Great Britain's Olympic boxing hopes have been hit by a hammer-blow with the news that world lightweight champion and gold medal favourite Frankie Gavin has been forced to withdraw from the competition.
The world champion from Yardley has admitted defeat in his battle to boil down to the 60kg lightweight limit and has left the team's holding camp in Macau, where he had been left behind in order to make one final push.
Great Britain head coach Terry Edwards said: "Frankie has been working his whole boxing career towards the Olympic Games and he is obviously completely devastated.
"Whilst the support staff down in Macau and I, have done everything we could, regrettably it is clear that Frankie will not make his weight before tomorrow morning's weigh-in."
Gavin had always admitted he faced a struggle to make the lightweight limit and had been campaigning almost exclusively in the 64kg category with the exception of last November's World Championships in Chicago.
Gavin's performances in the US - when he became Britain's first ever world amateur champion - gave his team confidence he would be able to hit the limit again for a tournament he was favoured to win.
But despite the 22-year-old's claims to the contrary, it became increasingly obvious in recent weeks Gavin was struggling desperately to shed the final few pounds in time for the Friday morning weigh-in.
Edwards added: "It is the nature of our sport that we try and get our boxers to the top of their weight and it has been well documented that Frankie has struggled with this over recent months.
"My advice to him has been to take stock over the next couple of weeks and I will talk to him about his future as soon as I get home.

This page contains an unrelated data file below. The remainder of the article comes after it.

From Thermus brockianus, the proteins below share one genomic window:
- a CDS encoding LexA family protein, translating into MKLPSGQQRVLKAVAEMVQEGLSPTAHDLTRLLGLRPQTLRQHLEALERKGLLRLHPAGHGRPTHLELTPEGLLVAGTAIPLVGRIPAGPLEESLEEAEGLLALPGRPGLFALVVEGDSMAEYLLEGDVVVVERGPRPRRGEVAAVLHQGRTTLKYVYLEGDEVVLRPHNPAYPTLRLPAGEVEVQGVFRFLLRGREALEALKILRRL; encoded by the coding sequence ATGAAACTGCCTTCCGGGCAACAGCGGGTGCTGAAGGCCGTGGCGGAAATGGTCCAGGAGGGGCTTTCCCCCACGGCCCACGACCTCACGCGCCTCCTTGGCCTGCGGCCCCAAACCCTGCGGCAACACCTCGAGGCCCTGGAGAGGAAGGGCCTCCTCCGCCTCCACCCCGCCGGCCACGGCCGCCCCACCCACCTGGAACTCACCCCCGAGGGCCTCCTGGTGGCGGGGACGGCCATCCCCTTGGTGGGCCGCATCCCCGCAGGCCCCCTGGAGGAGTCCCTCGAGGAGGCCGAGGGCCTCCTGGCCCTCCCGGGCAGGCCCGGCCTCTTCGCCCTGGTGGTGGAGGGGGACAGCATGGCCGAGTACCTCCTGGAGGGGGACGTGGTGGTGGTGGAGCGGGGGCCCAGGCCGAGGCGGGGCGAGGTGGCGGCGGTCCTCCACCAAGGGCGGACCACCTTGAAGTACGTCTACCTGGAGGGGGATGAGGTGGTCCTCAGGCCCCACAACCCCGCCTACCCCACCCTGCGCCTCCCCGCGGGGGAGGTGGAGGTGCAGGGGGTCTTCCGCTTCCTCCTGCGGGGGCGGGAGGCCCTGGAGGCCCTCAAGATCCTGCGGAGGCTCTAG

"I would ask that his privacy is respected during this difficult period and he is given the time to come to terms with the situation."
Questions are now bound to be raised about the tactics used by Gavin to reach his intended target, and why he was not directed instead towards the higher light-welterweight category.
Ironically, in Gavin's absence, his 64kg team-mate Bradley Saunders, who is ranked third in the world, assumes the position of Britain's brightest boxing medal hope.
But the news is bound to hit the now seven-strong British boxing team hard ahead of tomorrow's draw, with Gavin a popular and inspirational figure within the friendly team.
Gavin will now be left to contemplate his amateur future, having recently back-tracked on his previous assertion that he would definitely be looking to turn professional following the Games.
Edwards added: "Frankie is leaving a very talented group of boxers here in Beijing, and our focus has never faltered from making sure they have the best preparation and support to allow them to perform to the best of their ability in the Olympic boxing ring."